Paul “Moose” Curtis is a British artist who pumps high-pressured water through stencils to remove dirt from tunnels and walls to create large-scale urban “reverse graffiti.”
A video by Doug Pray depicts a recent project by Moose in San Francisco:
Apparently, however, not everyone is happy with Moose, says Guardian:
But, in Leeds, they do have a problem. Gerry Harper, a city councillor, described it as vandalism.
“It’s totally ridiculous really,” Mr Curtis replied. “All I am doing is cleaning their walls. Councillors only want me prosecuted because they’re embarrassed by how dirty their cities are.”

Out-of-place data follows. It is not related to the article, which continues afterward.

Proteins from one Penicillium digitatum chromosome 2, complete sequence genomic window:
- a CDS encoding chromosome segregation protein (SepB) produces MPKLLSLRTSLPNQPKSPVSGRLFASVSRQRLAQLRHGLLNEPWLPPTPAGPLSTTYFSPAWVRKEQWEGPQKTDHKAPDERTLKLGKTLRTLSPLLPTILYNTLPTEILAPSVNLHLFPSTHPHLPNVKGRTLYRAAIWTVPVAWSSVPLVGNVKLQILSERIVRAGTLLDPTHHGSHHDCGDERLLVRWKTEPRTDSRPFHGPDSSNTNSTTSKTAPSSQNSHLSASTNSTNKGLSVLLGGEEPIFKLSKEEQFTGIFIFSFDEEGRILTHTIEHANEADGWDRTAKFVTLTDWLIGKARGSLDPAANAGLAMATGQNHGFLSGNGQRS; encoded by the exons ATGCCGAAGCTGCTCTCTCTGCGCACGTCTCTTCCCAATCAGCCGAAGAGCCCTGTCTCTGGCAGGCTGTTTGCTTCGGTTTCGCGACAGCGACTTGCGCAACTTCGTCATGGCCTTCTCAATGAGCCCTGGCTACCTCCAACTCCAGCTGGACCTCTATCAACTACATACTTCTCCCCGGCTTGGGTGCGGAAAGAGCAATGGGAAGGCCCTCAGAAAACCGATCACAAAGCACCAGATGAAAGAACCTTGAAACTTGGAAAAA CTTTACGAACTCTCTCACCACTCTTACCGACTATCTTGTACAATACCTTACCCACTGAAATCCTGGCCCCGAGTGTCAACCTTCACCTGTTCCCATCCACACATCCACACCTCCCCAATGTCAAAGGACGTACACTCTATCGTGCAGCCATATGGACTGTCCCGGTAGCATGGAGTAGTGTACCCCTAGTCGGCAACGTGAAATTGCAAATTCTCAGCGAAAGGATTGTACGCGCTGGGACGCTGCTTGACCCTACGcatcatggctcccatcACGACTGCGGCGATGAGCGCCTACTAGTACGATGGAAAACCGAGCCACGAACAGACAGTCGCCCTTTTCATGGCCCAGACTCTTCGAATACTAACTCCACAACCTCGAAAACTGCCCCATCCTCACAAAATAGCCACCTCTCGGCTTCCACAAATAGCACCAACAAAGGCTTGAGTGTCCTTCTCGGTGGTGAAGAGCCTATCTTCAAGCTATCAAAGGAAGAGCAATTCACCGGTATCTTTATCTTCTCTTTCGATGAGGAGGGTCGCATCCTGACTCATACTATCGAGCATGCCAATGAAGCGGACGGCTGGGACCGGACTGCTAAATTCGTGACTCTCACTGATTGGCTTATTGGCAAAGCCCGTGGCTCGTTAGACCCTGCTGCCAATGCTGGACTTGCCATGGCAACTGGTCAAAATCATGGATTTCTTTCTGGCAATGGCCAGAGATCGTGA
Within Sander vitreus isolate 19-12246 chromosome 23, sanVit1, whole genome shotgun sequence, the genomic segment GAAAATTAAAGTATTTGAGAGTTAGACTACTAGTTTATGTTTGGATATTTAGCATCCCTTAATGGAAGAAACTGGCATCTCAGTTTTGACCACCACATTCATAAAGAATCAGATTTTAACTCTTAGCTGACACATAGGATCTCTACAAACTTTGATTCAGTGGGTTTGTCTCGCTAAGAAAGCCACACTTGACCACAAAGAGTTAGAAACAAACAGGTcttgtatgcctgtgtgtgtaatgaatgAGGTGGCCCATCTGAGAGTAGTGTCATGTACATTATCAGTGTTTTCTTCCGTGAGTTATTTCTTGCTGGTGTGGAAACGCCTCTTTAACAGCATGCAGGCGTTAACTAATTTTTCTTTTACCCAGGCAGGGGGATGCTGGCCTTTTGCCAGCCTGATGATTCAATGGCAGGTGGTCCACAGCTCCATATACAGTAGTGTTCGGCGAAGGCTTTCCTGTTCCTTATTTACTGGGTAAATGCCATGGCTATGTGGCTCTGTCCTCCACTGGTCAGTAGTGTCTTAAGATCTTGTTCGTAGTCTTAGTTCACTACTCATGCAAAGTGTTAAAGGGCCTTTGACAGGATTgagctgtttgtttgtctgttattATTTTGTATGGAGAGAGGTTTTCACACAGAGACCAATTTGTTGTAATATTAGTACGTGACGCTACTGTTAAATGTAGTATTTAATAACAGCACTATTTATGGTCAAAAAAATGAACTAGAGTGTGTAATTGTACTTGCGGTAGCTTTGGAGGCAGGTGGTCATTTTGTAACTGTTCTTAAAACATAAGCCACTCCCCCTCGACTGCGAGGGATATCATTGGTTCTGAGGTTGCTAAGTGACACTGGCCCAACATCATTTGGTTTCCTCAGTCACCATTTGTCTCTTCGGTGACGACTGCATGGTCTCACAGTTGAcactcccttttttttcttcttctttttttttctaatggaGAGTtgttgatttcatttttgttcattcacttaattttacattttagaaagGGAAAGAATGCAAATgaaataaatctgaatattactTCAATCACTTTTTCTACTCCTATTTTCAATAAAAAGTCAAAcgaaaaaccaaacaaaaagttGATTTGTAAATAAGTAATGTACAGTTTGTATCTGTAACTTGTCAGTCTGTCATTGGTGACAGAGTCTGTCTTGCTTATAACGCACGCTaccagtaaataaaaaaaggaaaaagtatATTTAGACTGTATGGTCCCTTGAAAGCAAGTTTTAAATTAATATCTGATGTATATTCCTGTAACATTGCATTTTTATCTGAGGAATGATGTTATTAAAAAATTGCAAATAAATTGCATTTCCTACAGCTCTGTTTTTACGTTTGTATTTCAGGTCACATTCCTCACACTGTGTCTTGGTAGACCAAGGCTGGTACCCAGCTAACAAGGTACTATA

He claims his art is legal because he isn’t actually painting anything on to the walls or street.
No other similar case has come before a court, but the crown prosecution service says he may be in breach of the Anti-Social Behaviour Act.
A Leeds city council spokeswoman said: “Leeds residents want to live in clean and attractive neighbourhoods, and expect their streets to be free of graffiti and illegal advertising.
“We also view this kind of rogue advertising as environmental damage and will take strong action against any advertisers carrying out such campaigns without the relevant permission.”
Should Moose be forced to get “the relevant permission” to create his reverse graffiti?